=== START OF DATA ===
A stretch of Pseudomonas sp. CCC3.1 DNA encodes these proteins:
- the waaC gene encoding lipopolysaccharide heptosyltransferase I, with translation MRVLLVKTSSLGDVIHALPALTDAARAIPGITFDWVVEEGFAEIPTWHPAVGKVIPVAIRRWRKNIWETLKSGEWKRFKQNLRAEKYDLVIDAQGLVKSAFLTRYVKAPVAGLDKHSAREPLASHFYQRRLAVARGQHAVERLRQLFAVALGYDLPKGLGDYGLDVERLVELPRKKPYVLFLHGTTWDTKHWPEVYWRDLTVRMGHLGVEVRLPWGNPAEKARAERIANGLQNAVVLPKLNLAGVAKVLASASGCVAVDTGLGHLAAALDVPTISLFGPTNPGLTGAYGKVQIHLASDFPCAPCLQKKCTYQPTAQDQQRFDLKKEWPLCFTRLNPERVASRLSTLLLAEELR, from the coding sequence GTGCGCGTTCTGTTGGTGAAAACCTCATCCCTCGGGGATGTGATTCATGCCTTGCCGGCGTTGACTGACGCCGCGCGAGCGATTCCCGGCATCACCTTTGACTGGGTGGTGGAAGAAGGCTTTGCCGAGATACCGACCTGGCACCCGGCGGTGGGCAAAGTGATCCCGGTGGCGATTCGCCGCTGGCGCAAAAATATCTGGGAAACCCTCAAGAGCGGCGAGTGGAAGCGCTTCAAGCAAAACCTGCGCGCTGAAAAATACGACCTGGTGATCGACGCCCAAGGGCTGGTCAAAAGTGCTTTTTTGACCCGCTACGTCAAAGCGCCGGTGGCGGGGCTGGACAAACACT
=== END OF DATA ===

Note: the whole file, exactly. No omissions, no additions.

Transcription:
A stretch of Pseudomonas sp. CCC3.1 DNA encodes these proteins:
- the waaC gene encoding lipopolysaccharide heptosyltransferase I, with translation MRVLLVKTSSLGDVIHALPALTDAARAIPGITFDWVVEEGFAEIPTWHPAVGKVIPVAIRRWRKNIWETLKSGEWKRFKQNLRAEKYDLVIDAQGLVKSAFLTRYVKAPVAGLDKHSAREPLASHFYQRRLAVARGQHAVERLRQLFAVALGYDLPKGLGDYGLDVERLVELPRKKPYVLFLHGTTWDTKHWPEVYWRDLTVRMGHLGVEVRLPWGNPAEKARAERIANGLQNAVVLPKLNLAGVAKVLASASGCVAVDTGLGHLAAALDVPTISLFGPTNPGLTGAYGKVQIHLASDFPCAPCLQKKCTYQPTAQDQQRFDLKKEWPLCFTRLNPERVASRLSTLLLAEELR, from the coding sequence GTGCGCGTTCTGTTGGTGAAAACCTCATCCCTCGGGGATGTGATTCATGCCTTGCCGGCGTTGACTGACGCCGCGCGAGCGATTCCCGGCATCACCTTTGACTGGGTGGTGGAAGAAGGCTTTGCCGAGATACCGACCTGGCACCCGGCGGTGGGCAAAGTGATCCCGGTGGCGATTCGCCGCTGGCGCAAAAATATCTGGGAAACCCTCAAGAGCGGCGAGTGGAAGCGCTTCAAGCAAAACCTGCGCGCTGAAAAATACGACCTGGTGATCGACGCCCAAGGGCTGGTCAAAAGTGCTTTTTTGACCCGCTACGTCAAAGCGCCGGTGGCGGGGCTGGACAAACACT